Artillery: Reviving ATACMS Production


June 2, 2024: The war in Ukraine gave the United States an opportunity to use its older, near their expiration date, ATACMS (Army Tactical Missile Systems) rockets rather than spending a lot of money safely disposing of them. Ukrainian weapons experts knew the risks of firing these older rockets was low for the users and Ukraine needed all the long range firepower they could get. In late 2023 Ukraine received dozens of the ATACMS missiles and in early 2024 received some of the updated ATACMS missiles with longer range. By 2024 the replacement for ATACMS called Deepstrike was ready to enter service. The war in Ukraine led to a few Deepstrike missiles being sent to Ukraine to see how the new missile would perform in combat. Deepstrike is a thinner rocket so that two can be fit into a MLRS container that currently holds one ATACMS. Deepstrike has a longer 500 kilometer range and a more capable guidance system.

Meanwhile the Americans were already upgrading their ATACMS rockets before the Russian invasion of Ukraine in 2022. In mid-2018 the U.S. Army increased its spending on SLEP (service-life-extension program) work on its older MGM140 ATACMS artillery rockets. Nearly 4,000 ATACMS had been built since the missile entered service in the late 1980s. In the late 1990s a longer range, GPS guided version was introduced but by then most of the current ATACMS missiles were built and production slowed to very little by 2007. The SLEP program refurbished and upgraded the older, shorter range, 165 kilometer unguided ATACMS so they have features of the latest models. The SLEP will produce a like-new guided missile with a ten year shelf life and a 250-300 kilometer range, depending on the weight of the warhead.

Older ATACMS underwent SLEP at the rate of 300-500 a year until all of the ATACMS stockpile was refurbished. That meant several thousand SLEPed ATACMS that could accept new warheads with new features like ground penetration to destroy underground facilities and more capable guidance systems.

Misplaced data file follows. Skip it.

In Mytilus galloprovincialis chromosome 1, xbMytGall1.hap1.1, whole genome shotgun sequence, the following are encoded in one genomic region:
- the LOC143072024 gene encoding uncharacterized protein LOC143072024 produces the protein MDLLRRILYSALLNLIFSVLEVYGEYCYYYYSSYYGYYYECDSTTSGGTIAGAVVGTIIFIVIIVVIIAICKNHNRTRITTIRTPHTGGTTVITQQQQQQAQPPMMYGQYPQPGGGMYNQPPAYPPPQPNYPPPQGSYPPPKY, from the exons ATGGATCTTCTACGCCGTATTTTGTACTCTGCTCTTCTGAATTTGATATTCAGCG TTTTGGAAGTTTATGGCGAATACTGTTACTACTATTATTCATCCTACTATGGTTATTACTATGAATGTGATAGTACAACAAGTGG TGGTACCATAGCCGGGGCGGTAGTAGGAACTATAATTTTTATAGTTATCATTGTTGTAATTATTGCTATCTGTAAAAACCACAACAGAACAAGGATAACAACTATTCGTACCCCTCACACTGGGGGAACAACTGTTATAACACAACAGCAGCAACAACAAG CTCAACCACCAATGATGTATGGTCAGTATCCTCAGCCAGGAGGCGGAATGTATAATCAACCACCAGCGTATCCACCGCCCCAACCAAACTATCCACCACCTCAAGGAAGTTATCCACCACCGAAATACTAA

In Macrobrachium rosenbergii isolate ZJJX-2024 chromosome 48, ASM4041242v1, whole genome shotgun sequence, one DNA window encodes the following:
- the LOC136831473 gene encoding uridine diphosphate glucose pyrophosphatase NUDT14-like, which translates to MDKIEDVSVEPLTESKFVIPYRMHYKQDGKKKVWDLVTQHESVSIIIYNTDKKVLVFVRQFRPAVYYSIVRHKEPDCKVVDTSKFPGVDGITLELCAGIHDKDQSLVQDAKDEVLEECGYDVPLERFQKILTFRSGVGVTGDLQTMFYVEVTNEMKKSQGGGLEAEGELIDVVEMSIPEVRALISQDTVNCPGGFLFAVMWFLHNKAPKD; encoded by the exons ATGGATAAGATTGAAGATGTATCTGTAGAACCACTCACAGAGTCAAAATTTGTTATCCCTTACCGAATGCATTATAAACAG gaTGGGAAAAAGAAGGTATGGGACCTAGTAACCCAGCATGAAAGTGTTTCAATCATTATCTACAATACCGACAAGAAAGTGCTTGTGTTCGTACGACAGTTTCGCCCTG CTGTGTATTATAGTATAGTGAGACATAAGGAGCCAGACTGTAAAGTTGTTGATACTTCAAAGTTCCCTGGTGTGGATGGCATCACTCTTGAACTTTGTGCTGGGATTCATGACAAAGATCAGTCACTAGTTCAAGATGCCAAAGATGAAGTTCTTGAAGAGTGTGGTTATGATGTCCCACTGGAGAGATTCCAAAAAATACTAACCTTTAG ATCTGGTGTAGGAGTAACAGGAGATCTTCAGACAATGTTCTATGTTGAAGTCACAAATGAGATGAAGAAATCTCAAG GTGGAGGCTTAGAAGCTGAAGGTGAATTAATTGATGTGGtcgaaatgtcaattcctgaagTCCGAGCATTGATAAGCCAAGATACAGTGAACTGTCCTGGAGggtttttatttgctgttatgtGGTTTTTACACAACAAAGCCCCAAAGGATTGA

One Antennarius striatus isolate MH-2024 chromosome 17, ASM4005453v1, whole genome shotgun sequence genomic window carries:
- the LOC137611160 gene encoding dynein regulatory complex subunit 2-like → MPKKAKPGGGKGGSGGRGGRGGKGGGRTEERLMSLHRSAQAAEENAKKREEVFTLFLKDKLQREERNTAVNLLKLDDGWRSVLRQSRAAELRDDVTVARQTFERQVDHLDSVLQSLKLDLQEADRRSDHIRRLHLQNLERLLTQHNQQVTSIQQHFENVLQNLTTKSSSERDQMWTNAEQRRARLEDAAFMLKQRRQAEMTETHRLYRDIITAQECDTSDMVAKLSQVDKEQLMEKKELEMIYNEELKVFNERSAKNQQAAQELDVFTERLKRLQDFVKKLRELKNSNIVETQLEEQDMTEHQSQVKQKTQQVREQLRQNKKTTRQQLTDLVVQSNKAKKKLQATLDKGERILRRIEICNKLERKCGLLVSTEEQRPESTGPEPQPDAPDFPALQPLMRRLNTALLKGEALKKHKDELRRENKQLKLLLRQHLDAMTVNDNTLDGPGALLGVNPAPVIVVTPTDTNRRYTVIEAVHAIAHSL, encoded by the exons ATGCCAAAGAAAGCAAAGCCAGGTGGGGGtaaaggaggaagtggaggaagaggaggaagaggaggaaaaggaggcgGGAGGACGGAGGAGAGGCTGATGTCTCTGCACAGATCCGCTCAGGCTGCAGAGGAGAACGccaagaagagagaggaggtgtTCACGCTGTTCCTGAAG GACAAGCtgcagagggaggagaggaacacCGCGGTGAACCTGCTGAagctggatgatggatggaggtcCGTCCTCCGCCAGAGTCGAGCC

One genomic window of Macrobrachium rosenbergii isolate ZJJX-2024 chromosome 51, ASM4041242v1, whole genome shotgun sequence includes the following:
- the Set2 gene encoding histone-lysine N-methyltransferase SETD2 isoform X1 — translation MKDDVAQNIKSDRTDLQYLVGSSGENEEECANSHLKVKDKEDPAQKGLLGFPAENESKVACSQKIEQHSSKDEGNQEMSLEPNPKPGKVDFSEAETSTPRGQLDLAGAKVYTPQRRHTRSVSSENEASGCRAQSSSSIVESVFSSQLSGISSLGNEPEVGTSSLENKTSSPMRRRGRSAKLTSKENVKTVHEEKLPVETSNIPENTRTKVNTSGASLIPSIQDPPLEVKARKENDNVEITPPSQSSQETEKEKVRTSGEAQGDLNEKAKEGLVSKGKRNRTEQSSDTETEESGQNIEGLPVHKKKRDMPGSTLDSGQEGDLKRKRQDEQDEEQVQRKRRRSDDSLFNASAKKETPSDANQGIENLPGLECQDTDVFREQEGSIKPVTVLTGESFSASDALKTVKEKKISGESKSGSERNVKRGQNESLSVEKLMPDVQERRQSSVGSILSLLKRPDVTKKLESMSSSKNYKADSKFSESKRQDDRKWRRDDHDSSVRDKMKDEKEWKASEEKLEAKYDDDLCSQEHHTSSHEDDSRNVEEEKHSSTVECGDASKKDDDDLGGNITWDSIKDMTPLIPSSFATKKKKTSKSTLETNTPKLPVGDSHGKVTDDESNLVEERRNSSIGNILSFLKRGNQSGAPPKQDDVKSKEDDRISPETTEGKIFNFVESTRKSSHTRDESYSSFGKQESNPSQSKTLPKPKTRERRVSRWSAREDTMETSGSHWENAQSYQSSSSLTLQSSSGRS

The ATACMS is a 610mm ballistic missile that fits in the same size container that normally holds six 227mm MLRS rockets on a HIMARS truck. The latest upgrades have been to the guidance system. In 2017 ATACMS was given the ability to hit moving targets, specifically ships at sea. ATACMS has sufficient range for that and the U.S. pioneered the development of terminal guidance systems for ballistic missiles in the 1970s the Pershing mobile missile. Since then the U.S. has developed similar guidance systems so that high-speed missiles can hit moving targets. So it was not a difficult feat to develop a terminal guidance system for ATACMS that searches for a certain size ship and heads for it while moving at more than a thousand meters a second, which is faster than a very speedy bullet. The ATACMS guidance system has also received a proximity detonation capability so that it can be programmed to explode in the air above a target. All the current ATACMS needs is the GPS coordinates of the moving target on land or sea. Since max flight time at max range is only a few minutes it is easy to predict where the moving target will be based on aerial, satellite, or sonar detection. It takes less than a minute to update the guidance system and launch. If nothing else this will give potential naval foes something more to worry about and be a popular export item as well.